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The Arecibo Galaxy Environment Survey – Potential for finding Dark Galaxies and Results so far

Published online by Cambridge University Press:  01 June 2007

R. F. Minchin
Affiliation:
Arecibo Observatory, Arecibo, United States, email: rminchin@naic.edu
R. Auld
Affiliation:
Cardiff University, Cardiff, United Kingdom
L. Cortese
Affiliation:
Cardiff University, Cardiff, United Kingdom
J. I. Davies
Affiliation:
Cardiff University, Cardiff, United Kingdom
E. Momjian
Affiliation:
Arecibo Observatory, Arecibo, United States, email: rminchin@naic.edu
R. Taylor
Affiliation:
Cardiff University, Cardiff, United Kingdom
B. Catinella
Affiliation:
Max Planck Institute for Astrophysics, Garching, Germany
P. Henning
Affiliation:
University of New Mexico, Albuquerque, United States
S. Linder
Affiliation:
University of Hamburg, Hamburg, Germany
E. Muller
Affiliation:
Australia Telescope National Facility, Sydney, Australia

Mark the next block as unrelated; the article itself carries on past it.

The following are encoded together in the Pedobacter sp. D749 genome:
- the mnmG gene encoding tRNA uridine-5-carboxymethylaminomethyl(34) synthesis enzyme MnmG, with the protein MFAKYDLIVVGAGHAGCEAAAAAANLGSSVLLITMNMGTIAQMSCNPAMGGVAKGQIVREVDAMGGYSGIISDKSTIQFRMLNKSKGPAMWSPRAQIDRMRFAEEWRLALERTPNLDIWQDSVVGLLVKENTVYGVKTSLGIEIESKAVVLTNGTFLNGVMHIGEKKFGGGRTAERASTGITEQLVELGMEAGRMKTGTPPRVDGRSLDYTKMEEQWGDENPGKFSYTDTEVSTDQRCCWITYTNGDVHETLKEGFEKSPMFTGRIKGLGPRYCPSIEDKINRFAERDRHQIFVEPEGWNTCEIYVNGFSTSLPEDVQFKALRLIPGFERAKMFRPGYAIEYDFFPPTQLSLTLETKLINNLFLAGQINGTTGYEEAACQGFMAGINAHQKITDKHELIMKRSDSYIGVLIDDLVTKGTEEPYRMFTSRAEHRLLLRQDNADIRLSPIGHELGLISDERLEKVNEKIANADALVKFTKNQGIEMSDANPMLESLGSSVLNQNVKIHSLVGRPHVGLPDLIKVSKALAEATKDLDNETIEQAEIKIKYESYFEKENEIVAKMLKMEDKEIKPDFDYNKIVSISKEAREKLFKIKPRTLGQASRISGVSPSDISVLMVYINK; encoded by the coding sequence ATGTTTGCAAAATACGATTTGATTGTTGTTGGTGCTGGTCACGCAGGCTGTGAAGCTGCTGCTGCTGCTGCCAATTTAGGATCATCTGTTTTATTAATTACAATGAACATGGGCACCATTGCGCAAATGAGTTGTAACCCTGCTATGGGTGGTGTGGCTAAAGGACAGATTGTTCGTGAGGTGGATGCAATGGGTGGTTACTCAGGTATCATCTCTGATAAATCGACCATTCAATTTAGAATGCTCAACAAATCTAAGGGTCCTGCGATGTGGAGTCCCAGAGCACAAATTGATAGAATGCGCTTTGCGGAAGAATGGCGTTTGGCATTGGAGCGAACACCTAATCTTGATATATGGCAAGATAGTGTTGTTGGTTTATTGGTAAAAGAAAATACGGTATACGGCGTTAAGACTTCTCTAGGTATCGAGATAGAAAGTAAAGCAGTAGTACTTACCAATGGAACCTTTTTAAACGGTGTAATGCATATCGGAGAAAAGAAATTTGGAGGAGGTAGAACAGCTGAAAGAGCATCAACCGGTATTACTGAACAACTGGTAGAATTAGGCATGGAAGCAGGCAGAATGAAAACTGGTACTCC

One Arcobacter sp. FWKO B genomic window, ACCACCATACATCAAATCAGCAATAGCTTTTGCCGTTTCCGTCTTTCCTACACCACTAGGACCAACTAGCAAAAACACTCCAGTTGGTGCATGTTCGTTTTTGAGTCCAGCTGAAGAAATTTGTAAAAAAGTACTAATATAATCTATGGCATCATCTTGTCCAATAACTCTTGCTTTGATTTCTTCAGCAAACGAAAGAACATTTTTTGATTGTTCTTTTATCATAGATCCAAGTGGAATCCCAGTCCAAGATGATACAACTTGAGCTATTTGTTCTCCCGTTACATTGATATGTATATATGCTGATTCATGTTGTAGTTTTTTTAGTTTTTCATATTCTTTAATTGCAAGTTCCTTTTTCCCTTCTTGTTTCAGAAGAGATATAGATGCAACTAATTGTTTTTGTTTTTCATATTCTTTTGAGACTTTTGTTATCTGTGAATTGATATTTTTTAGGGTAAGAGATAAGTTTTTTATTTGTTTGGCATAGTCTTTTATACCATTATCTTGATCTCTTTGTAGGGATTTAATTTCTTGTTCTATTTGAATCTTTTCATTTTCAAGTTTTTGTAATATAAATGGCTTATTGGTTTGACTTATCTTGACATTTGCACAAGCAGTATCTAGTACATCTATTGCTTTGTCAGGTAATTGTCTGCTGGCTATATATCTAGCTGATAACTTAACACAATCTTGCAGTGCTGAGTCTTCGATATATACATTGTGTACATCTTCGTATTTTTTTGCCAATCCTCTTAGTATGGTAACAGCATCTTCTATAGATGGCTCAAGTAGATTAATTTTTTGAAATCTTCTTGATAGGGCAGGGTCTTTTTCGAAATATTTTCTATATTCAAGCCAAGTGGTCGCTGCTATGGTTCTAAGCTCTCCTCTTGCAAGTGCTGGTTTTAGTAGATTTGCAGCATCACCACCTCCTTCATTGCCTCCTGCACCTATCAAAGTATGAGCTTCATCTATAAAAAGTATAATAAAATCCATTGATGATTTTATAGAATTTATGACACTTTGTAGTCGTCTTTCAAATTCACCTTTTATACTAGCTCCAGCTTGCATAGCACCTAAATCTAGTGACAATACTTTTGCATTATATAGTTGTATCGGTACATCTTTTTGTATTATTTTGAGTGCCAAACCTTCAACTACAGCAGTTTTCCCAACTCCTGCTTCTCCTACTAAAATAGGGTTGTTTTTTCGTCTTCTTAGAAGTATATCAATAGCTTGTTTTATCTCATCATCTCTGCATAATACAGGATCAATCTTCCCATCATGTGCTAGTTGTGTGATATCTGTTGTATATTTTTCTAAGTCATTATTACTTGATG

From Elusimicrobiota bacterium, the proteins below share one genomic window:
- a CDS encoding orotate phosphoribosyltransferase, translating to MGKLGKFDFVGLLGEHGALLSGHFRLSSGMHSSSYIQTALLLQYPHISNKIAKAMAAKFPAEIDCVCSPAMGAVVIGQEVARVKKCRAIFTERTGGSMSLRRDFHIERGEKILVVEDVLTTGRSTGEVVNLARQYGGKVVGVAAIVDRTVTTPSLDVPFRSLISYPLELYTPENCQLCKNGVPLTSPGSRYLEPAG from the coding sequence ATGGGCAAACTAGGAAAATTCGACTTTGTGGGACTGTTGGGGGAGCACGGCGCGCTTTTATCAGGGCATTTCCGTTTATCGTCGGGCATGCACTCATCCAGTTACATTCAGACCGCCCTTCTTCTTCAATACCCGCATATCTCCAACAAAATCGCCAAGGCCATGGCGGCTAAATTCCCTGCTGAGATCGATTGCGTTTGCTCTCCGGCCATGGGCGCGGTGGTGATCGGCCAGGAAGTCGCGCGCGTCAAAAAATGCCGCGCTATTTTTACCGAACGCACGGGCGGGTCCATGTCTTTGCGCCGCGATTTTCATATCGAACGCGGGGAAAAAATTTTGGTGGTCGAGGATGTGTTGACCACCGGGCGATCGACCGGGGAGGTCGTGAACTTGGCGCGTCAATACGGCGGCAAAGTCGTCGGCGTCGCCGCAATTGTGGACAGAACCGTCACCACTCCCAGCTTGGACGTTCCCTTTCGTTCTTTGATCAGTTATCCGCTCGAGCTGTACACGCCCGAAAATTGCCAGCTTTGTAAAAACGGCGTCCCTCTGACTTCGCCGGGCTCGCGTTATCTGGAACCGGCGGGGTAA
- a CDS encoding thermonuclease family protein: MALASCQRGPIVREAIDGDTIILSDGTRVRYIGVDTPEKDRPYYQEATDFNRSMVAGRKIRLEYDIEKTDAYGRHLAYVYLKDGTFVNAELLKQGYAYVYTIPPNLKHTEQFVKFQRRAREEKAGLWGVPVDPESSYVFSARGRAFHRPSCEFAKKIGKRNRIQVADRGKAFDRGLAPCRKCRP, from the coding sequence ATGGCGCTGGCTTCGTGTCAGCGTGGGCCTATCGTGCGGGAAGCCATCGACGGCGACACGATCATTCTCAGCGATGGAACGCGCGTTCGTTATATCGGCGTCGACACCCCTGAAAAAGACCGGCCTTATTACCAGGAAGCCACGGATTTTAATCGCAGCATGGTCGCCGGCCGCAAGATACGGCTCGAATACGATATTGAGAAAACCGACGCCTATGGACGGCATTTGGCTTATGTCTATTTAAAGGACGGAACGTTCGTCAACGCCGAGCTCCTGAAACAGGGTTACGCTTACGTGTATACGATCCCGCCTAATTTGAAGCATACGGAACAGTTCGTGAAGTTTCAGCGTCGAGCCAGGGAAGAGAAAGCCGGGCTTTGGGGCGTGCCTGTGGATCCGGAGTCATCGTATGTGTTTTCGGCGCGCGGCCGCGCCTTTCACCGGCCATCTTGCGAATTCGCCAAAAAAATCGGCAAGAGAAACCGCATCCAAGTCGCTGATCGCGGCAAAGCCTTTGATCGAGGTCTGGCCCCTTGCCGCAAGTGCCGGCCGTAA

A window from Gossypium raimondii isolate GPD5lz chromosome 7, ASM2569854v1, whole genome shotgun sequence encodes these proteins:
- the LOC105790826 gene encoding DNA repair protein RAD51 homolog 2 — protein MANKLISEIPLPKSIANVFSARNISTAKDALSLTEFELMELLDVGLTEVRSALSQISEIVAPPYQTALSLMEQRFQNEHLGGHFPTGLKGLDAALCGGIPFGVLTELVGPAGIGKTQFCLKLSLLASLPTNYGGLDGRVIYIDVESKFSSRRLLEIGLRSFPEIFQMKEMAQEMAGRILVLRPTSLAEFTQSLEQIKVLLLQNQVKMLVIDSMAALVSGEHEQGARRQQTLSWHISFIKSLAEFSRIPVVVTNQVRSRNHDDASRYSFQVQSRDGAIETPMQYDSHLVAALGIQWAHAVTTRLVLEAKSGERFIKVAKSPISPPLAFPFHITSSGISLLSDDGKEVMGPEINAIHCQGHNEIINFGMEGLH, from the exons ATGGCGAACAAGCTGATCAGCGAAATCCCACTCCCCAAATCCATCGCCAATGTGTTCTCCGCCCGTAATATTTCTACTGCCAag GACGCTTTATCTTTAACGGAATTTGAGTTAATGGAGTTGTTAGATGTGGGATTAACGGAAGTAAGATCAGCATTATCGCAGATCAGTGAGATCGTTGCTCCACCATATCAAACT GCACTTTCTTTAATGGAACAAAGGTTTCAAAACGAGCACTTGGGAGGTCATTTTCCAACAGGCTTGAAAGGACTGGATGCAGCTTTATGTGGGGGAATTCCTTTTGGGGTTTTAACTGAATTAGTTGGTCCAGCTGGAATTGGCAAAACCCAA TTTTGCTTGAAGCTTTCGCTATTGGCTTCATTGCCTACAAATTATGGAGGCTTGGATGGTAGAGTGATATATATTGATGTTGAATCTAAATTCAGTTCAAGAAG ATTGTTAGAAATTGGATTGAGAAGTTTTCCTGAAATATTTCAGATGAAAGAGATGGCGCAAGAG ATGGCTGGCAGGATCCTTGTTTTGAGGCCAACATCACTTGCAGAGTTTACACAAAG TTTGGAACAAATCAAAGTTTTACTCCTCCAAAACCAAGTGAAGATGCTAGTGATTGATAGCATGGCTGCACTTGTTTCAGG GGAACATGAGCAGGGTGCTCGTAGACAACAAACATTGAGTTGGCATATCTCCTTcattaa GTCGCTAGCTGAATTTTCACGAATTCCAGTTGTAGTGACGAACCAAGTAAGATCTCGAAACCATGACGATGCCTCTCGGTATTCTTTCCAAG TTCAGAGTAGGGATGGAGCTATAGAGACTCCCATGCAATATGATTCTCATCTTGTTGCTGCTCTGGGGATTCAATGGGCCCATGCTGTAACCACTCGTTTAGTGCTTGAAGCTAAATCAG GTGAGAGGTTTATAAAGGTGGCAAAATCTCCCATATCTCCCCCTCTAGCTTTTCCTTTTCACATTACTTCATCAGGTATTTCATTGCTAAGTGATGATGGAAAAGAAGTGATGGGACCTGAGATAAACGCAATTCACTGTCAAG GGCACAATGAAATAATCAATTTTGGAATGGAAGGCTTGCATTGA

K. O'Neil
Affiliation:
National Radio Astronomy Observatory, Green Bank, United States
J. Rosenberg
Affiliation:
Harvard Smithsonian Centre for Astrophysics, Cambridge, United States
S. Sabatini
Affiliation:
Osservatorio Astronomico di Roma, Rome, Italy
S. E. Schneider
Affiliation:
University of Massachusetts, Amhurst, United States
M. Stage
Affiliation:
University of Massachusetts, Amhurst, United States
W. van Driel
Affiliation:
Observatoire de Paris, Paris, France
Corresponding
E-mail address:
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Abstract

The Arecibo Galaxy Environment Survey is a blind neutral hydrogen survey using the ALFA multibeam receiver at Arecibo Observatory to reach unprecedented sensitivities in a number of selected fields in the local Universe. When completed the survey will cover 200 square degrees out to a distance of at least 270 Mpc. If a population of gas-rich dark galaxies exists, then this survey is in a prime position to uncover that population.

So far 20 square degrees have been covered in the regions of Abell 1367, the Virgo Cluster, the NGC 7332/9 galaxy pair and the isolated galaxy NGC 1156. Over 200 sources have been found, including a number that have no obvious optical counterparts. We discuss here the potential of AGES for uncovering more such objects and the characteristics of the dark sources identified to date.

Type
Contributed Papers
Copyright
Copyright © International Astronomical Union 2008

References

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